And yet that type of writing is not what I am celebrating. Fact-driven compositions will likely continue to need scrutiny -to mislead is to harm, if only the Zeitgeist. But when we’re talking about literature and poetry, anonymity can be tantalizing. Enticing. Character and subject development, skillful storytelling along with evocative metaphors and a seductive plot-line are far more important than author identification in that idiom. Whether, in other words, the Iliad, was actually written by a poet named Homer -if he even existed- or whether the stories are merely compilations of the works of many unnamed authors, subtracts nothing from the brilliance of their contents. I think the mystery adds to the allure.

There is beauty in discovery, there is wisdom in metaphors- but there is also a certain charm in the as yet unknown. My father was a Baptist, and came from a non-dancing, non-card-playing family, so his cursing was, well, imaginative to say the least. Most of them were evocative of frustration, or folk wisdom -like ‘it’s not the size of the dog in the fight, but the size of the fight in the dog…’ That sort of thing.

Some, though, defied my childhood comprehension and vocabulary, and I assumed they were special remnants of a world I was too young to have experienced. There was a phrase he said that I always enjoyed: ‘jumped-up mackinaw’. It was my father’s favourite expression and it always made me laugh, so he would too, and then reach out and hug me. I’ve always associated the expression with what I loved about him: he made me happy.

It was long before Google and the internet, and I remember my friends thought ‘jumped-up’ was  something bad: swearing. So with considerable trepidation, I asked a teacher what it meant one time after class when she seemed to be in a good mood.

“Well,” she said, after thinking about it, “I know about Mackinaw shirts… They were made of water-repellent wool, or something.” She looked at the ceiling for a moment. “Loggers wore them, I think…”

“So… what about the ‘jumped-up’ part?” I said, and watched her with anxious eyes.

I remember her smiling and shrugging her shoulders. “I don’t know why he’d say that, G. Maybe he read it somewhere, do you think?”

I could only think of the Reader’s Digest books in our bathroom, but I’d read most of them, too, and I was pretty sure I’d never seen it there. Apart from the Bible, I’d never seen him read much else. “I wonder who would write something like that,” I said, frustrated at being no closer to the meaning. “I don’t think it’s in the Bible, is it?”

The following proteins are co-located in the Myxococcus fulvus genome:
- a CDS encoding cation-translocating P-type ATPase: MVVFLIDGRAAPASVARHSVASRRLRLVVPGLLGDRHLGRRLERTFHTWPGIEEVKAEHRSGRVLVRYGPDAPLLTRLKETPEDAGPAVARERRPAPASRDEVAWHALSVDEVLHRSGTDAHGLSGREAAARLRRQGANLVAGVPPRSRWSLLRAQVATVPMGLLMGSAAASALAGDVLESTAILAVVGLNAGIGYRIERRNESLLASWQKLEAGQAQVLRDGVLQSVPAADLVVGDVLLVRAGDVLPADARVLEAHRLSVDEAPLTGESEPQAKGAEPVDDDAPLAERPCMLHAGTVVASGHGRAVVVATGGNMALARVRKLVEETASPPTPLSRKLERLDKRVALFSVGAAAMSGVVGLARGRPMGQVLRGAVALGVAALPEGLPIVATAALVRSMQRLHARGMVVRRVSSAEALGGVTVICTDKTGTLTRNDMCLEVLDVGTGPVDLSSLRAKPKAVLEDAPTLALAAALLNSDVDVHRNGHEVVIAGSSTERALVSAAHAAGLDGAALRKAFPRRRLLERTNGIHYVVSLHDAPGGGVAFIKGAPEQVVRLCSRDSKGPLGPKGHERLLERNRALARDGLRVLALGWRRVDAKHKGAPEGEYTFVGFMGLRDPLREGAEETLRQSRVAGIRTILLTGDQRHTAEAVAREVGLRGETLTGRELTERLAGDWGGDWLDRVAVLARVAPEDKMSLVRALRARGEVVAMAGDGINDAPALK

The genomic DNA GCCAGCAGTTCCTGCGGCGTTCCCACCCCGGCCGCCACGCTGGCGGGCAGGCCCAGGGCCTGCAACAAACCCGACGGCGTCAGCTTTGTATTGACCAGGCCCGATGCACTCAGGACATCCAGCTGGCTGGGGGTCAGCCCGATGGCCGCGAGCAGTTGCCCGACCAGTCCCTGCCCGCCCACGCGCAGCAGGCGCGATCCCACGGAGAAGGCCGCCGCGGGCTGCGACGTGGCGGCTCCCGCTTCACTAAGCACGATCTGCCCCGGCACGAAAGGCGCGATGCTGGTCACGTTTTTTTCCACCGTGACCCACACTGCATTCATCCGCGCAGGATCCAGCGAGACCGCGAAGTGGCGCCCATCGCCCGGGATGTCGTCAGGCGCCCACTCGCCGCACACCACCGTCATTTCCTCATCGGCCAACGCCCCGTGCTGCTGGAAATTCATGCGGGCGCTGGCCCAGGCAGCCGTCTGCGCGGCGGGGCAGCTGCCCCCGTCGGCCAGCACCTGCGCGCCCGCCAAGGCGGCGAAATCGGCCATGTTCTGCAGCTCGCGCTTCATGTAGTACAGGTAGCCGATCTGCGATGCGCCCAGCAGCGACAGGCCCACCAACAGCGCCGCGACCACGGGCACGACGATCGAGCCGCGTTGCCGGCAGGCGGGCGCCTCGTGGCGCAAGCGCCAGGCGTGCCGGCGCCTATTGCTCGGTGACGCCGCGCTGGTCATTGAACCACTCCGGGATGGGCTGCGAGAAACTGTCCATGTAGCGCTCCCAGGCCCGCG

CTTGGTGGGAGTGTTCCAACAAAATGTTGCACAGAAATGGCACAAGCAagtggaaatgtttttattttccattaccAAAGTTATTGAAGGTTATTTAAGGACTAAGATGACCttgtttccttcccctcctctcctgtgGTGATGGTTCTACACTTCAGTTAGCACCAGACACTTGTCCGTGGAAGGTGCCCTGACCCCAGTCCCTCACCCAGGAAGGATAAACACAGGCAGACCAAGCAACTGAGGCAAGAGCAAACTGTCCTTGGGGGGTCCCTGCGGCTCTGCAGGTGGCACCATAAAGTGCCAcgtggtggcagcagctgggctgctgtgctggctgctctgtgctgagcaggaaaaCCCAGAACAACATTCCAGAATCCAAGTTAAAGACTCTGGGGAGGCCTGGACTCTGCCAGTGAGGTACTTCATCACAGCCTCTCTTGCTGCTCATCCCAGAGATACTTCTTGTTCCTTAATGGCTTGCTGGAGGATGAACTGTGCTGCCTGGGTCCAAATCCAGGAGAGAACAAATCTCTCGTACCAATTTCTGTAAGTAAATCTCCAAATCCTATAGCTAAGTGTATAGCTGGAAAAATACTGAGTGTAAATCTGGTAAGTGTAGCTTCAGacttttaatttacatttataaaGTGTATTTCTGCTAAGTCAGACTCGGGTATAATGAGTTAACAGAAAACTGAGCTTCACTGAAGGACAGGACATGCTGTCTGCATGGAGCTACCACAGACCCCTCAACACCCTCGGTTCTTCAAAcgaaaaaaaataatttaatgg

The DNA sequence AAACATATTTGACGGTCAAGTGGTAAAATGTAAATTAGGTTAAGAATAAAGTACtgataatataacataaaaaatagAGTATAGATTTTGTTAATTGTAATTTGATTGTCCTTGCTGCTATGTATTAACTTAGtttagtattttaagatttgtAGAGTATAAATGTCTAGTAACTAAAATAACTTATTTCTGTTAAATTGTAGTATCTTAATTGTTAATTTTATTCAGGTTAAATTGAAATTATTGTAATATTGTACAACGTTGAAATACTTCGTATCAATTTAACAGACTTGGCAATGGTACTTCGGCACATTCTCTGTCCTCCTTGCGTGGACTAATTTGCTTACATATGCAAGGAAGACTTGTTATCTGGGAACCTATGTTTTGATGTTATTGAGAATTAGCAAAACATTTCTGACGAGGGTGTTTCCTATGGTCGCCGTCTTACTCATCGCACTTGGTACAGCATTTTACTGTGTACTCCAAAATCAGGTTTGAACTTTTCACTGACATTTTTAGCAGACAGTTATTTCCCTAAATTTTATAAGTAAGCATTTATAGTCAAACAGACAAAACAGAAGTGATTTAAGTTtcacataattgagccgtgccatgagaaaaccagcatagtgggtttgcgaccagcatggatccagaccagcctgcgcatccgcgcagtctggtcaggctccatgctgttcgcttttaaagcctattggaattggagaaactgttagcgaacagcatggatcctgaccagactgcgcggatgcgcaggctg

She shook her head. “Sounds like an anonymous author, don’t you think?”

I looked at her, obviously puzzled at the word.

She smiled and explained. “Anonymous means unknown, or unnamed. So perhaps nobody knows who wrote it.”

After reading Geue’s essay, though, I remembered my father’s expression, and wondered if my teacher had been correct about the anonymity of it’s generation. I considered Googling it, but decided not to. After all, his expression defined my childhood as much as my father’s smile did, and I’m happy to think he wrote it. It’s ours -and I don’t need it to be from someone I don’t know.

Of course, maybe most of us are actually anonymous, anyway…

An Achilles Heel?


I’m going to go out on a limb and suggest that the average person, even if they’re only vaguely aware of Homer’s poems The Iliad, or The Odyssey, even if they are mildly conversant with the story of the siege of Troy and the Trojan horse, even if they have sort of heard of the Grecian heroes Odysseus and Achilles or perhaps the Trojan hero Aeneas, and even if they could pretend they remember that the author -not to mention the stories and characters- may or may not have been reality based… even if this were the case, the colours of their skin and hair probably do not rank particularly high in the recollection. Frankly, I -certainly not a card-carrying member of any historical society- had not given it much thought. Well, none, actually -some things are just not that important, I guess.

And when I think of the way Homer was taught in my freshman class in university, I suppose I merely assumed that detailed descriptions were unnecessary -obviously, they would each look similar to how we have portrayed Christ in all the medieval religious art: vaguely Caucasian. And in my student days, the zeitgeist of academia as well as the rest of western society, seemed to be swimming in what we might now call white privilege. Of course the ancient Greeks were white -I mean, just look at the white marble statues they have bequeathed to us. The fact that they were originally brightly painted was not known -or at least not communicated to most of us in my day.